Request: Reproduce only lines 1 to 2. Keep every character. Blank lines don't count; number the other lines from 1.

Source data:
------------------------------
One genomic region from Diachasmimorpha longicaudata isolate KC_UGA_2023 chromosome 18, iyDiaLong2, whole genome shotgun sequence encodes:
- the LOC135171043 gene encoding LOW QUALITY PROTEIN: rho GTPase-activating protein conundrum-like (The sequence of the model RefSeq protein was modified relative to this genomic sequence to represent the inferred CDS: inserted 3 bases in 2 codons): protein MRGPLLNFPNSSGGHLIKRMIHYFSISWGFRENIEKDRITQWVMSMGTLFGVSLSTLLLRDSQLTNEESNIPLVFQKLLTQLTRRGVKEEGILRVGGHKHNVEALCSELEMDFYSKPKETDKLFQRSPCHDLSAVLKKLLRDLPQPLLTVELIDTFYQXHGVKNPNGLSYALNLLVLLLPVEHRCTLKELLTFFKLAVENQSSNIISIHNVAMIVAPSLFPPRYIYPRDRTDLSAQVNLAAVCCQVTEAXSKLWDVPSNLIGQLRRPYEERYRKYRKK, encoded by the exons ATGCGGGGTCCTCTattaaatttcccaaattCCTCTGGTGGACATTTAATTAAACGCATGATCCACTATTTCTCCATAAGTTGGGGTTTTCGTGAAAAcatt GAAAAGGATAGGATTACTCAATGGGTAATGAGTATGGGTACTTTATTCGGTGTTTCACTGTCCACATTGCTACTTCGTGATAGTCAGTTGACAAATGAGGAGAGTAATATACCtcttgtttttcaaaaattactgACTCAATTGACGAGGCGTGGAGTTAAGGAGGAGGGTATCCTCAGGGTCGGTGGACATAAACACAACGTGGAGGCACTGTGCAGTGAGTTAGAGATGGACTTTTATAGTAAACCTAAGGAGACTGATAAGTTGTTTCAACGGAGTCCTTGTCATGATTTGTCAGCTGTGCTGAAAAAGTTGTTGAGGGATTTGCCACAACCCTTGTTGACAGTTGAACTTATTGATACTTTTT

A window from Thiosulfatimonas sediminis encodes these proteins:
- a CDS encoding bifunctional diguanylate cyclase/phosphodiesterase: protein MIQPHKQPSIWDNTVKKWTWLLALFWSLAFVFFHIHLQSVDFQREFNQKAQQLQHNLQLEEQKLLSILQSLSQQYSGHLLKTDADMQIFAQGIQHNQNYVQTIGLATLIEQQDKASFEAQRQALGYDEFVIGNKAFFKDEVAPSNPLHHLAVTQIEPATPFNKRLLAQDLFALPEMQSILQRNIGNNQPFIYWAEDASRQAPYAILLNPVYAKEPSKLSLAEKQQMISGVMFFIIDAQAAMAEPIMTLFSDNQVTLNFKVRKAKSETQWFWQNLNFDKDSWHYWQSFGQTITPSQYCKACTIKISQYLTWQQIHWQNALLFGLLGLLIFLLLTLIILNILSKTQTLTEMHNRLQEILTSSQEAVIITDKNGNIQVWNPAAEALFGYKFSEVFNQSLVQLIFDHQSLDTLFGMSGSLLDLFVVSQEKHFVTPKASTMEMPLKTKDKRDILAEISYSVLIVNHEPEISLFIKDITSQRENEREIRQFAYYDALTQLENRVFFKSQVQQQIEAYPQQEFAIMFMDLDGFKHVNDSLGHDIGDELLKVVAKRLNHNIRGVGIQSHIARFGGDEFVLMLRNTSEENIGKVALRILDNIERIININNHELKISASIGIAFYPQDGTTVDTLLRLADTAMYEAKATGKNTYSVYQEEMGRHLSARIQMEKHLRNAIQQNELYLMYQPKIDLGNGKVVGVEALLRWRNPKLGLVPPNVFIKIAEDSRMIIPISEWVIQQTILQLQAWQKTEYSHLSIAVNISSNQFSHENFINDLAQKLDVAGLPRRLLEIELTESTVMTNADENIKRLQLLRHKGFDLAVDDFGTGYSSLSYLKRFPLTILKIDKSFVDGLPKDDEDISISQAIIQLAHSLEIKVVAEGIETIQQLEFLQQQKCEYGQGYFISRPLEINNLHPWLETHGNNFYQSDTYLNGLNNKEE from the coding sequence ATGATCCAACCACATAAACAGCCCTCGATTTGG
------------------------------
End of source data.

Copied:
One genomic region from Diachasmimorpha longicaudata isolate KC_UGA_2023 chromosome 18, iyDiaLong2, whole genome shotgun sequence encodes:
- the LOC135171043 gene encoding LOW QUALITY PROTEIN: rho GTPase-activating protein conundrum-like (The sequence of the model RefSeq protein was modified relative to this genomic sequence to represent the inferred CDS: inserted 3 bases in 2 codons): protein MRGPLLNFPNSSGGHLIKRMIHYFSISWGFRENIEKDRITQWVMSMGTLFGVSLSTLLLRDSQLTNEESNIPLVFQKLLTQLTRRGVKEEGILRVGGHKHNVEALCSELEMDFYSKPKETDKLFQRSPCHDLSAVLKKLLRDLPQPLLTVELIDTFYQXHGVKNPNGLSYALNLLVLLLPVEHRCTLKELLTFFKLAVENQSSNIISIHNVAMIVAPSLFPPRYIYPRDRTDLSAQVNLAAVCCQVTEAXSKLWDVPSNLIGQLRRPYEERYRKYRKK, encoded by the exons ATGCGGGGTCCTCTattaaatttcccaaattCCTCTGGTGGACATTTAATTAAACGCATGATCCACTATTTCTCCATAAGTTGGGGTTTTCGTGAAAAcatt GAAAAGGATAGGATTACTCAATGGGTAATGAGTATGGGTACTTTATTCGGTGTTTCACTGTCCACATTGCTACTTCGTGATAGTCAGTTGACAAATGAGGAGAGTAATATACCtcttgtttttcaaaaattactgACTCAATTGACGAGGCGTGGAGTTAAGGAGGAGGGTATCCTCAGGGTCGGTGGACATAAACACAACGTGGAGGCACTGTGCAGTGAGTTAGAGATGGACTTTTATAGTAAACCTAAGGAGACTGATAAGTTGTTTCAACGGAGTCCTTGTCATGATTTGTCAGCTGTGCTGAAAAAGTTGTTGAGGGATTTGCCACAACCCTTGTTGACAGTTGAACTTATTGATACTTTTT